See how it connects? In much the same way that the natural bull is useless to someone who wants to plow a field or build a city, the natural man is useless to someone who wants to build the Kingdom of God. For the bull the answer is castration and sensitivity training. For the disciple, it is the only slightly less frightening prospect of a mighty change of heart that makes us willing to sacrifice everything that is not the Kingdom of God.

Now, let’s be honest here. Metaphors have their limits, and this one has more limits than most.  In the first place, it is unforgivably sexist. It treats male experience as universally human and completely writes female nature out of the equation. It is also a metaphor that can be easily used to tell people to be complacent in their servitude and not to seek justice in this life. And then there’s the fact that eeewww–it’s so icky. I have no defenses to offer on any of these grounds.

But it would be difficult to imagine, in the ancient world, a more concrete and vivid illustration of the doctrine that human nature needs to change in order to accept God. We have to become less proud, less violent, less toxic, and more willing to share the work with other people. We have to allow God to yoke us to each other–to work together to do something worthwhile. And we can’t do that until we yield to the enticings of the holy spirit and become something fundamentally different. We have to change our natures. If we don’t, we are no use to Christ in building His kingdom.

Anyway, that was my lesson today, full of polite, but anatomically correct discussions of what happens when a bull becomes an ox. Snip, snip. And how, you may ask, did it go over?

Well, you know, some people just can’t take a yoke.

Comments

  1. Heptaparaparshinokh says:

    I don’t want to be all gender-essentialist or anything, but women do tend to be more willing to work cooperatively to achieve common goals, which is why organizations that include substantial portions of women outperform boys’ clubs handily.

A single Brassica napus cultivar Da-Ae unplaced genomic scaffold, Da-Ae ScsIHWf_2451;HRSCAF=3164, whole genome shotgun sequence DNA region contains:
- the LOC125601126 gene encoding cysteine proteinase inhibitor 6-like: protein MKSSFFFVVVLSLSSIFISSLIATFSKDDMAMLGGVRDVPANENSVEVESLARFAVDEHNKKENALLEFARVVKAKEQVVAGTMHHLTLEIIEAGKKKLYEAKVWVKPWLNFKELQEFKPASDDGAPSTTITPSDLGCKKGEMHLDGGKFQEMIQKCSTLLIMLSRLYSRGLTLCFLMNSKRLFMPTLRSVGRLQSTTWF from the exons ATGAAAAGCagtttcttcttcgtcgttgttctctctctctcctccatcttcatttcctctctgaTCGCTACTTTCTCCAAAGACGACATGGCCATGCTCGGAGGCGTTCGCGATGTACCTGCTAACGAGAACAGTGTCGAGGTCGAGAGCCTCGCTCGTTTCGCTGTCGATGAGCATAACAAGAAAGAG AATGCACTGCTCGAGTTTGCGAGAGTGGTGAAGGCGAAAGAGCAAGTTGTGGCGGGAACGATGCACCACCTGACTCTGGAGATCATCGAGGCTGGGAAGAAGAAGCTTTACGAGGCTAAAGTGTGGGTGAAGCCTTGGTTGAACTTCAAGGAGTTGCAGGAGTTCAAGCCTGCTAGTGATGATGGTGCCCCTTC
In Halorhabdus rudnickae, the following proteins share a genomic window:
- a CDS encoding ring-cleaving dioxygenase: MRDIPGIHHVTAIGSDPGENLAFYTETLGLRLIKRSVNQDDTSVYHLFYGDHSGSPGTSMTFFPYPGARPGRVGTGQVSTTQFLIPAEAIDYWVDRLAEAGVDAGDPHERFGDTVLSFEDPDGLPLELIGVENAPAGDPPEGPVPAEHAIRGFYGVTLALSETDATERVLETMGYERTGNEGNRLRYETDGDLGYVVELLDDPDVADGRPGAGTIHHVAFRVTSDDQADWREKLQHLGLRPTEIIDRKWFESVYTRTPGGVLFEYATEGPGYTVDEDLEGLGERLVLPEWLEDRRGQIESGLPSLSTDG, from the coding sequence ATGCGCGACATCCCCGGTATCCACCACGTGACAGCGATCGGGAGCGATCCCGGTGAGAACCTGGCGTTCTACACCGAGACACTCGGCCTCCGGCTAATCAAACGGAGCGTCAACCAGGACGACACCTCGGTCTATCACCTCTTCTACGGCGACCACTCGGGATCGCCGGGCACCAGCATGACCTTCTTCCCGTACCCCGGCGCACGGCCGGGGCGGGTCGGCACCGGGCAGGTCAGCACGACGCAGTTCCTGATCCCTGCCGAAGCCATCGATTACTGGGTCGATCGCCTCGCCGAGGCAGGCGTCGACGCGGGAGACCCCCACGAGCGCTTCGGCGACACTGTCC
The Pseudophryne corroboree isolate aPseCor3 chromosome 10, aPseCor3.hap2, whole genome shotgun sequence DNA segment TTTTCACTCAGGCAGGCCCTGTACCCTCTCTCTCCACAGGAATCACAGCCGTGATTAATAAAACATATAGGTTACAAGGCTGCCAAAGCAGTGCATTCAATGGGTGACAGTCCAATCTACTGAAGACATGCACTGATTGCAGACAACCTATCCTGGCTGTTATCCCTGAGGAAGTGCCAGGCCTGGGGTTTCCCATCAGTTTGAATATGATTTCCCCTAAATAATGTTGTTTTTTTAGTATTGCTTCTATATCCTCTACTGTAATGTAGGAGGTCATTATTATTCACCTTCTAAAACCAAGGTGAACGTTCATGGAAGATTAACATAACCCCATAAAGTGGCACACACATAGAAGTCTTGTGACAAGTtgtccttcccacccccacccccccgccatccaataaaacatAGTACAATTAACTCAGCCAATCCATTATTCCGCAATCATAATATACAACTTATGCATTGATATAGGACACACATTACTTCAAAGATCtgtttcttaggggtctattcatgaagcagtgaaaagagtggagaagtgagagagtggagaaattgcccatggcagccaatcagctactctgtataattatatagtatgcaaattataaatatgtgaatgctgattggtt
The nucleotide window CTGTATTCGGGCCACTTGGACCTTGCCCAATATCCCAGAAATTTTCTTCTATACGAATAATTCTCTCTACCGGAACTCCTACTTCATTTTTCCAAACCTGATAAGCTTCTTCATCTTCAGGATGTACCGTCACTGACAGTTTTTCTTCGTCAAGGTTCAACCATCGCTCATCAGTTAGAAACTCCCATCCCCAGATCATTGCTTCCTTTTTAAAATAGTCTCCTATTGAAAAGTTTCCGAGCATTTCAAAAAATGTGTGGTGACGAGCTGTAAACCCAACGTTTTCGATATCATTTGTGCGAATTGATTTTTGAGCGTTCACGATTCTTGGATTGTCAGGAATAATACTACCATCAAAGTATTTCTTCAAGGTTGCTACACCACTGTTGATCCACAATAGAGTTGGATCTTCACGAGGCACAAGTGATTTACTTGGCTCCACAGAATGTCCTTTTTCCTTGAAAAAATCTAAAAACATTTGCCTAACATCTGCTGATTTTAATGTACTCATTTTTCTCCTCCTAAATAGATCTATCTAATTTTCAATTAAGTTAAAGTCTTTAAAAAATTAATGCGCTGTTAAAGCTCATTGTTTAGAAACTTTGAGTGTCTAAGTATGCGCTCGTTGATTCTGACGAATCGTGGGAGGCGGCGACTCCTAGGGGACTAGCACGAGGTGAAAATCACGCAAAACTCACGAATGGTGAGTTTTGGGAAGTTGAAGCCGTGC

Also, this is the second time today I’ve read about castrating livestock, the first being Pitchfork’s retrospective review of PJ Harvey’s Rid of Me (you will not be surprised to learn that they gave it a 10). Clearly God is trying to tell me something; perhaps if I start using Propecia–a testosterone suppressant–I’ll regrow a lush head of hair and achieve greater advancement, in both worldly and ecclesiastical settings.

  2. So, in the Matthew passage, if Jesus is asking us to take His yoke upon us, this assumes that we’re already oxen, we’ve already been castrated. We’ve just been pulling other, heavier loads. Our nature has already been fundamentally changed to ox, and what he’s offering us is something better and easier than we’ve been used to.

    As someone who doesn’t need the putative benefits of castration (because, you know, I’m a lady), and somebody who has been socialized from birth to put my needs last and focus on what other people want (because, you know, I’m a lady), that’s given me something to think about.

  3. Another thought. Take my yoke upon you – is another way of calling us to be a disciple. Do what he does.

    He helps carry the heavy burdens. That’s the yoke he refers to. He yokes himself with those who are in need.

    You want to follow me? Then take up my yoke. Go a s do thou likewise.

    It’s not so much an admonition for us to join with him in bearing our own burdens. But us to lighten the burdens of others. That’s his yoke after all. Go pick it up off the ground over there and get to work.

  4. So positive reinforcement animal training is one of my things. And the problem with the way you are looking at the metaphor for me is that in real life the bull/ox has not say in what happens to it. A bull doesn’t choose to be castrated. A castrated animal does not chose to pull a cart. An ox cannot yoke itself. Ox become trained oxen attached to a cart because an outside force (a person) steps in and decides it’s fate for it. If we are really going to dissect this metaphor, this to me is the starting place. At the point where the metaphorical ox exists, God has already castrated it.

  5. Interesting. “nothing in the text suggests that Jesus is offering to be part of the yoke-deal.” Indeed, I’ve never thought about it this way. I wonder how many LDS think it’s “obvious” that Jesus is the yoke-fellow and, on the other hand, how many LDS have never heard or had this occur to them.